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Three nurturing recipes for your emotions, mind and spirit

Did you know that medicinal plants can work wonders for your emotional health? In her revolutionary new guide The Plant Clinic, Erin Lovell Verinder says that ‘plants have a phenomenal ability to adapt their medicinal offerings to the needs of the people. They hold space for our process, bringing ease and comfort, lifting the proverbial storm clouds within us, calming the nervous system and assuring us with a warm embrace.’

Read on for three of Erin’s incredible recipes to help support your journey to better mental health and wellbeing.


Calm Candies

Who doesn’t love candy? These rose-dusted, ‘clean’ candies, infused with a synergistic quintet of calming plants, are sweetened only with honey. They are always a hit with the kids. Savour these nectarous, golden-hued jewels, to bring on an instant dose of peacefulness.

Photography: Georgia Blackie

Herbal Ingredients

  • 2 teaspoons dried passionflower leaf
  • 2 teaspoons dried lemon balm leaf
  • 2 teaspoons dried chamomile flowers
  • 2 teaspoons dried skullcap leaf
  • rose petal powder (to dust)

Method

First, make 1/4 cup of strong medicinal tea infusion with the herbal ingredients, brewing the tea for at least 20 minutes before straining through a fine-mesh sieve. Add the infused tea base and 1 cup of honey to a heavy-bottomed saucepan and simmer over medium to high heat. It’s
best to use a candy thermometer here, as the mix needs to get to around 150°C (300°F). This will take around 25–30 minutes. If you do not have a thermometer, you can test if the candy is ready by dropping a little of the mixture into ice cold water. If the mixture is ready, it will harden instantly! Do be very careful, though, as hot sugar burns can be very serious and very sore.

Once ready, pour your candy mixture into small silicon moulds (any mould will do, but the candies are much easier to remove from silicon) and allow to cool completely. Remove from the moulds and dust with your herbal powder of choice (such as the rose petal powder in the Calm Candies remedy recipe, p. 278). You can roll each candy in baking paper for freshness and portability, or store sealed in an airtight container for 2–4 weeks. If you live in a warmer climate, keep these in the fridge!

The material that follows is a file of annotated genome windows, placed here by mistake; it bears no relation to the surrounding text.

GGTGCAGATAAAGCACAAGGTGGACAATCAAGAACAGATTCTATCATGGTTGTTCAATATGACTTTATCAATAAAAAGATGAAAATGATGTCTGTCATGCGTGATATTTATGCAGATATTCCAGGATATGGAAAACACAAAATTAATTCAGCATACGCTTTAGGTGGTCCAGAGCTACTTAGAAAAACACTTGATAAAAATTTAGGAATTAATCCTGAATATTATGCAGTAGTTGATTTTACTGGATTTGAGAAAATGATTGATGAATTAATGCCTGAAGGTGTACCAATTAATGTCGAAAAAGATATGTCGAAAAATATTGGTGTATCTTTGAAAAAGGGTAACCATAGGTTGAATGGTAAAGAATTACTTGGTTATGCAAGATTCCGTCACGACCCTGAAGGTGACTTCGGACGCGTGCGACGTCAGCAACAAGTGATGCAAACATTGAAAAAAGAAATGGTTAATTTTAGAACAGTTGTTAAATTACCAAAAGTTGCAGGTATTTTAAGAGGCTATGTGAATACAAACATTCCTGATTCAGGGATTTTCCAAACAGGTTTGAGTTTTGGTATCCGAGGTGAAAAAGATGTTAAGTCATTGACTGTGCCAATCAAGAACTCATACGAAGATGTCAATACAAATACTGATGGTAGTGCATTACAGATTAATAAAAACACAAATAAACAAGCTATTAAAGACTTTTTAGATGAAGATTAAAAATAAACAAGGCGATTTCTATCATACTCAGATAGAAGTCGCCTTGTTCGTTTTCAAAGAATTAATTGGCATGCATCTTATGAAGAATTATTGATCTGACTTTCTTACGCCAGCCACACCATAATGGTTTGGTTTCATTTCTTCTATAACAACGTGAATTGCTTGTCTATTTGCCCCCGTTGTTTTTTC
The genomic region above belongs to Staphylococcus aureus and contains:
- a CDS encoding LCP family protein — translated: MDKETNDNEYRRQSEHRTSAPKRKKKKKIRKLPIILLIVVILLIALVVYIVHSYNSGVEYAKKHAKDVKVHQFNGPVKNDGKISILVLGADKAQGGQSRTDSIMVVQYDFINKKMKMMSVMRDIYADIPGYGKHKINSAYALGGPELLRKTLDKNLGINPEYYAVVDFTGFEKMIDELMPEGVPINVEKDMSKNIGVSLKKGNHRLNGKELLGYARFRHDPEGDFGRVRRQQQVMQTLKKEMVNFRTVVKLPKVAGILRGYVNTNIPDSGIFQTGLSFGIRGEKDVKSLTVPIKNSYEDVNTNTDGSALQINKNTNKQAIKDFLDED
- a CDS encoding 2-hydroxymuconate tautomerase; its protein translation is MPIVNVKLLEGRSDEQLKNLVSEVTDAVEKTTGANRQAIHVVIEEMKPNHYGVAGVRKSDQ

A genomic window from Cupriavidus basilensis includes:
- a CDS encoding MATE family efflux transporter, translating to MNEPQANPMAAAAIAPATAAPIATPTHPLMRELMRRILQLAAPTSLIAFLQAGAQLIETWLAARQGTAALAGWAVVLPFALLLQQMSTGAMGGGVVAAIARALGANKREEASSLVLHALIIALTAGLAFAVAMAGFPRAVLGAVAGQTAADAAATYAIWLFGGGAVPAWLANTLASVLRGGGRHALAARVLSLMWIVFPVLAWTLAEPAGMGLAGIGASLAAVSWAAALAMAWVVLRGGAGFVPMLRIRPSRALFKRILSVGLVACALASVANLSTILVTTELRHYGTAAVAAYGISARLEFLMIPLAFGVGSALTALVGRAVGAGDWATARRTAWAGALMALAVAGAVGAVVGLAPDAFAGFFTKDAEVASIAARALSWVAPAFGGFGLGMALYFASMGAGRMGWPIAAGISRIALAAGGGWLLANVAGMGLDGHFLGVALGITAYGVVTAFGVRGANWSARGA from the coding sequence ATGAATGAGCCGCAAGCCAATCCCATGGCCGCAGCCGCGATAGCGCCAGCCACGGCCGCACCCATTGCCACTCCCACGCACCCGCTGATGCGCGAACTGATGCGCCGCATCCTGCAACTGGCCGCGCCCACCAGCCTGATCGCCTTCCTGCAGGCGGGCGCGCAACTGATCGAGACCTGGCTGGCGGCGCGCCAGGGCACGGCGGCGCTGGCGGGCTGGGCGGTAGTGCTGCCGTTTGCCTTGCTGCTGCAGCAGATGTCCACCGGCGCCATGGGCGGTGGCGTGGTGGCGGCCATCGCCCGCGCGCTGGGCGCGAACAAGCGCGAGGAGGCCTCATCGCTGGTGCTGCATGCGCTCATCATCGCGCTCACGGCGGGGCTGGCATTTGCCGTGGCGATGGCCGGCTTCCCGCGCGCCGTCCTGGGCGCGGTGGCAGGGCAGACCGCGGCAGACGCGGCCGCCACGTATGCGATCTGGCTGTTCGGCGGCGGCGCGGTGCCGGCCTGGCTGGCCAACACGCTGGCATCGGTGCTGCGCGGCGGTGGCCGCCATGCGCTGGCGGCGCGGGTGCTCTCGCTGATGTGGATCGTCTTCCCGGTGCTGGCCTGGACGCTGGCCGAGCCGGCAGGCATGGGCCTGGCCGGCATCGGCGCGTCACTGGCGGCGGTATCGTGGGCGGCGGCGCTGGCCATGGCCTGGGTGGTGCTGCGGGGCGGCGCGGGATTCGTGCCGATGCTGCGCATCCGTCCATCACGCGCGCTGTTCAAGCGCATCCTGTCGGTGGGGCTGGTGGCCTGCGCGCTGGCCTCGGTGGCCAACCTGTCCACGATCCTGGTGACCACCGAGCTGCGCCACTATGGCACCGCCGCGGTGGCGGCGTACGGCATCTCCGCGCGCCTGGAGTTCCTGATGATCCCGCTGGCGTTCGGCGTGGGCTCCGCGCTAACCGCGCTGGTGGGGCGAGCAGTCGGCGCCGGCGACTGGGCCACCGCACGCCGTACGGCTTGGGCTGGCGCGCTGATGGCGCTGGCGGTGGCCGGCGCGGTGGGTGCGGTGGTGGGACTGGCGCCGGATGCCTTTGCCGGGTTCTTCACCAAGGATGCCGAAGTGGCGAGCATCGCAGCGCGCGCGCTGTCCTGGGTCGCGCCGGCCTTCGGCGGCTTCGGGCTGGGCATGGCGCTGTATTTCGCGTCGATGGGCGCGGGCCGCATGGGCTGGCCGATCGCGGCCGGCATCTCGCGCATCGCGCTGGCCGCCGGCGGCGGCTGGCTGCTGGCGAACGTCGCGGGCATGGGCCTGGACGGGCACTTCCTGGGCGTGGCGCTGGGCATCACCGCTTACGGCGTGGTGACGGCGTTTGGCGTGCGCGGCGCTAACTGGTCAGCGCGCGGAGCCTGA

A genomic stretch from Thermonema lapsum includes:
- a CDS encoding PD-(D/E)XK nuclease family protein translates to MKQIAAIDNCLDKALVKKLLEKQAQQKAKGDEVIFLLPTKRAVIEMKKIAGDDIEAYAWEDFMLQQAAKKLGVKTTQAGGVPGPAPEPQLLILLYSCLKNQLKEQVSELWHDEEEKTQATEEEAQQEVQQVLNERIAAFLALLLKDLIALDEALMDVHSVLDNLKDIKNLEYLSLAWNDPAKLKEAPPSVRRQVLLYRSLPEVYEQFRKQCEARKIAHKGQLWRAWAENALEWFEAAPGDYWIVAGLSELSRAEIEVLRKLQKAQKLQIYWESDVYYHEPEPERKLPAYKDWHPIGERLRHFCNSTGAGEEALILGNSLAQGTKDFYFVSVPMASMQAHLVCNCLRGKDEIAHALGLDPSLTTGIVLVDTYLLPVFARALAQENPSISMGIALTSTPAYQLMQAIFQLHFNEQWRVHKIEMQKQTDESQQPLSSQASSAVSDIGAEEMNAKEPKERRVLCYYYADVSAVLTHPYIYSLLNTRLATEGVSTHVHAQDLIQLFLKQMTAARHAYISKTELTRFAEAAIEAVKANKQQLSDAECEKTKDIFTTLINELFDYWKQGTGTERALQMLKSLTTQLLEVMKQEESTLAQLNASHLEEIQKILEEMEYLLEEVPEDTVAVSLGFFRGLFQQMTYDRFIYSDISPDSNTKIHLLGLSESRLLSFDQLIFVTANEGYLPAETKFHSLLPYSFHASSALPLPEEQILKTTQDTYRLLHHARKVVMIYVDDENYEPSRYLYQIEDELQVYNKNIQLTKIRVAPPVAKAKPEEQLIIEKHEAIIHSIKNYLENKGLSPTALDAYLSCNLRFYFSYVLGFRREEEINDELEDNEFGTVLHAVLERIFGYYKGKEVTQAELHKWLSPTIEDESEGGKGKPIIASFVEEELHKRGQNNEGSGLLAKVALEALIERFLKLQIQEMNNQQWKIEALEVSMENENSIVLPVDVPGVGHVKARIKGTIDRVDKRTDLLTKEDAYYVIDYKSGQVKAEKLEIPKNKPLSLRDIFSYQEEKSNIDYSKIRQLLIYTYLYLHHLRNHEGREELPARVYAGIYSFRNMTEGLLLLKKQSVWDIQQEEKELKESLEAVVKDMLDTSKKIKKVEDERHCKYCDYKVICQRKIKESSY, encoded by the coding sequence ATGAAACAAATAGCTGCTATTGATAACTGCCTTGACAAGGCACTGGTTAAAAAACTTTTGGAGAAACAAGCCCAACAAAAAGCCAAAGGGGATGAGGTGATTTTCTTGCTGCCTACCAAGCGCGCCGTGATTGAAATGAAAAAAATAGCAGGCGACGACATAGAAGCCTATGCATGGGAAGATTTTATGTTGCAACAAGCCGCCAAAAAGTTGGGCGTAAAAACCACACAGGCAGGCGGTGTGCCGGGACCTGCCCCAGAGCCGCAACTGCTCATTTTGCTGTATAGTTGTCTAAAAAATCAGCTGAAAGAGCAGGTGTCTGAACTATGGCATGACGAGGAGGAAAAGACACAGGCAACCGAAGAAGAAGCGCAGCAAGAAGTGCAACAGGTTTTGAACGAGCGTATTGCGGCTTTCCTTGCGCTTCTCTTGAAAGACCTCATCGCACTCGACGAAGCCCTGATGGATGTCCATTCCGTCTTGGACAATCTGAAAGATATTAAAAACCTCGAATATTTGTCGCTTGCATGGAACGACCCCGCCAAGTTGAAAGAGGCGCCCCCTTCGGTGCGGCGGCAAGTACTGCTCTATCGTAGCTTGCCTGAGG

Floral Bath

Sometimes the simplest interventions feel entirely luxurious, and this herbal practice is one of them. Floating in a bath of warm water scattered with precious petals is a treat for the mind, body and spirit. This remedy is perfect for when you may be feeling weary, fatigued, compressed, low and a little lacklustre. When choosing the floral plant portion of the recipe, consider aromatic herbs such as lavender and rose to inspire relaxation and rejuvenation.

Photography: Georgia Blackie

Herbal Ingredients

  • 1/2 – 1 cup fresh or dried medicinal flowers (e.g. lavender, calendula, chamomile, rose and rosemary)

Method

Mix the flowers and plant material directly into the running bath water – they will float and bob around merrily.

Soak up the serenity for 20 or so minutes.


Lion’s Mane Tonic

For those sluggish mornings or slumpy afternoons where you might find yourself in the thick of fogginess and in need of motivation. This warming blend lights up neurological powers and vitality – in part due to the awesomeness of the medicinal mushroom, lion’s mane, which is paired with chai spice tones and adaptogenic maca root. Implement this sustaining treat to renew your capacity for focused endurance.

Photography: Georgia Blackie

Herbal Ingredients

  • 1 teaspoon lion’s mane mushroom powder
  • 1 teaspoon cinnamon powder
  • 1/2 teaspoon cardamom powder
  • 1/2 teaspoon ginger rhizome powder
  • 1/4 teaspoon maca root powder
  • 1/2 teaspoon lucuma powder
  • a pinch of ground black pepper
  • a dash of raw honey or sweetener of choice

Method

To make a warm mylk tonic, add the herbal ingredients and 1 cup plant mylk together in a milk frother and set to ‘warm’, or heat gently in a saucepan. If adding raw honey as a sweetener, ensure that your tonic is not boiling hot, as excess heat will degrade the honey’s beneficial enzymes. Once warm, pour into your favourite mug, dust with a little cinnamon, sip slowly and savour the warmth.

To make a cold mylk tonic, add the herbal ingredients and 1 cup plant mylk together in a milk frother set to ‘cool’, or blitz in a blender. Then simply pour into a tall glass over ice, sprinkle with edible petals and enjoy.